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Entenza education plan would scrap No Child Left Behind, provide mentoring for teachers

DFL gubernatorial candidate Matt Entenza today released an education plan that would opt out of the federal No Child Left Behind plan and would instead implement what he calls “meaningful standards.”

DFL gubernatorial candidate Matt Entenza today released an education plan that would opt out of the federal No Child Left Behind plan and would instead implement what he calls “meaningful standards.”

A tough state budget will hinder his plan, he admits, so he wants to tackle the tough political work as the economy recovers, “so that when budget conditions permit, accelerated and sustained by embracing the clean energy economy, the state’s education system will be ready to launch quickly into a new era of innovation and achievement.”

Entenza is running in the Aug. 10 DFL primary against party-endorsed Margaret Anderson Kelliher and former U.S. Sen. Mark Dayton.

Entenza’s campaign lists these highlights of the education plan:

  • Getting rid of No Child Left Behind and establishing real accountability through effective testing and replacing the federal school inspection process with a homegrown one attentive to the unique situation of each institution and community. It also aims to bring the public closer to public education and to not just think about addressing the achievement gap, but rather to focus on a strategy to eliminate it.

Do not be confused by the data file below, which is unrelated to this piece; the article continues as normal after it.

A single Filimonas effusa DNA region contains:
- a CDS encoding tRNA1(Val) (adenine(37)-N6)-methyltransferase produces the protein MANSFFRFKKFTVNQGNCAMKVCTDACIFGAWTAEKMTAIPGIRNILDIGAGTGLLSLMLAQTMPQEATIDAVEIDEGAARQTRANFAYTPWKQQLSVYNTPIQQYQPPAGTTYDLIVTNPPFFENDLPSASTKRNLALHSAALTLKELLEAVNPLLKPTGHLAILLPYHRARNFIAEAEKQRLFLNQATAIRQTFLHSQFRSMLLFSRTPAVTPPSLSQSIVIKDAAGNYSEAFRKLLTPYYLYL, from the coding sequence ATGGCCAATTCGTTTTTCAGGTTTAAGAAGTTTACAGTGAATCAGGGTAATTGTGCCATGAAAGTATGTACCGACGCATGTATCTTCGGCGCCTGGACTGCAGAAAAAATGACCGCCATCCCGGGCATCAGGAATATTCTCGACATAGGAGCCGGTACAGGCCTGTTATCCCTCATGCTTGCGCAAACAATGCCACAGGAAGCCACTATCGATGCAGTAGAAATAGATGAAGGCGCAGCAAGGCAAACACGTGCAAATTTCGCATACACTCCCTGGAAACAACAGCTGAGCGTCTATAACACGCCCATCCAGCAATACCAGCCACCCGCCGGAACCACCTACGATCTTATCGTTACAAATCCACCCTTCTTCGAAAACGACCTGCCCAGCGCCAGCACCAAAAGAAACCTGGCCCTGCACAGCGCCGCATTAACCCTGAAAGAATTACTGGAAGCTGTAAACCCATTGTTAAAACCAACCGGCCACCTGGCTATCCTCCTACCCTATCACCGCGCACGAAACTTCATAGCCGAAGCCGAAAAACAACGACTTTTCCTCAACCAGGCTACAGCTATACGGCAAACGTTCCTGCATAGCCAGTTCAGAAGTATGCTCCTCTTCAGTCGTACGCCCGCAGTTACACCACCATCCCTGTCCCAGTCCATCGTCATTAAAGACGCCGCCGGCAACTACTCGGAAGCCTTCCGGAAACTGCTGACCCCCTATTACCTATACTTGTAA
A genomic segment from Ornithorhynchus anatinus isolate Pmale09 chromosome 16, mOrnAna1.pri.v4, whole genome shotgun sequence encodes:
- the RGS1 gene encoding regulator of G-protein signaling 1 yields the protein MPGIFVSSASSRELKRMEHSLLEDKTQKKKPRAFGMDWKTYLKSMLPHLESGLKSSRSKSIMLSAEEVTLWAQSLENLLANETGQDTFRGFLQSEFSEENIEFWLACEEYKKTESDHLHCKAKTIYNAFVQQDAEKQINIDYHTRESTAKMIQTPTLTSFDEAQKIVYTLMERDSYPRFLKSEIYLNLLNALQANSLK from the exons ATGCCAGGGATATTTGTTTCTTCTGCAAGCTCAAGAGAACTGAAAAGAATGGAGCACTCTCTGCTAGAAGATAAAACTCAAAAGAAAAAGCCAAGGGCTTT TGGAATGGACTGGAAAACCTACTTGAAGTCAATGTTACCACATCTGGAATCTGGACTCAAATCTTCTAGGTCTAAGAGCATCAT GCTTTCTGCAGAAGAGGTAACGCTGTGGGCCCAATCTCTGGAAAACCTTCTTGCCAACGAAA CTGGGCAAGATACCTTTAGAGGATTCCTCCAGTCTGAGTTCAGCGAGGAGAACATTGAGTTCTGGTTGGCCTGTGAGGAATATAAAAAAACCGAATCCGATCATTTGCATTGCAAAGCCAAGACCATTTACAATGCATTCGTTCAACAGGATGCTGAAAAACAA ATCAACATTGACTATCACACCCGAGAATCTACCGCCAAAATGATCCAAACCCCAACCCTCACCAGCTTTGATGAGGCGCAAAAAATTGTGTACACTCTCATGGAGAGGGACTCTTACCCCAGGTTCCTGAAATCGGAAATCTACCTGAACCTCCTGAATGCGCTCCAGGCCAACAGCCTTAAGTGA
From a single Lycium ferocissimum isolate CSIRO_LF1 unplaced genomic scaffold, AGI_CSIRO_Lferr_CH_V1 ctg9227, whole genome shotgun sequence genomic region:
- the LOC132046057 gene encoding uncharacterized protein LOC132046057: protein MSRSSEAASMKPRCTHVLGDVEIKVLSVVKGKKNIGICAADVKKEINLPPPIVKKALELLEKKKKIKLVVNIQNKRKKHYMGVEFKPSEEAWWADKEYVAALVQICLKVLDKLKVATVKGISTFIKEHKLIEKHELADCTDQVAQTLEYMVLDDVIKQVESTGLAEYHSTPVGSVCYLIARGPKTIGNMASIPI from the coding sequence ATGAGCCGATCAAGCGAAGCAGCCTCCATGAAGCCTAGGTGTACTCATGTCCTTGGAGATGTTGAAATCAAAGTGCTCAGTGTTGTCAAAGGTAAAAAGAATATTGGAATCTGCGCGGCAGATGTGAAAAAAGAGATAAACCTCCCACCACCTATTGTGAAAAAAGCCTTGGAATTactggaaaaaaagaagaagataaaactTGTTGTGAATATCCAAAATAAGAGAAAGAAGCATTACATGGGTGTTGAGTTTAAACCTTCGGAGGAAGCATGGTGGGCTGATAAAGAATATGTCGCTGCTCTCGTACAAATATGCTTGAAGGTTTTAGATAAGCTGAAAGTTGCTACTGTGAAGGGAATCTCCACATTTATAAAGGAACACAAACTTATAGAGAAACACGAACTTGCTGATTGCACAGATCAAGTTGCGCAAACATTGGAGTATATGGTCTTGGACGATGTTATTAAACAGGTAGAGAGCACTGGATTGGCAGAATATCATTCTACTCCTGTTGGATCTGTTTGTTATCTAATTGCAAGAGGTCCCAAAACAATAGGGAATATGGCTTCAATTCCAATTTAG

• Helping our teachers thrive through effective mentoring programs and increased professional assistance. Too many teachers are lost in the first five years of teaching. Not only do we need to do a better job of supporting them, we also need to make a committed recruitment effort to bring the best and brightest into the classroom.
  • Connecting students to technology and maximizing our opportunities. These will be keys to success in the future. For instance, students in areas where language classes have been cut can still get instruction by participating in tele-learning with other kids in similar situations around the state.
  • Recognizing the need to rebuild our education system through innovation and collaboration. Minnesota needs to begin thinking more creatively on ways to use the tools at our disposal, such as creating a web-based clearinghouse of proven lesson plans and best practices to ensure that every school is benefiting from the insights of every other. Along these lines there is also a need for an independent research center that can apolitically evaluate the effectiveness of new teaching methods and policies, so that best practices are never held up by politics.

Entenza said he consulted with university professors, teachers, administrators and parents before developing the plan.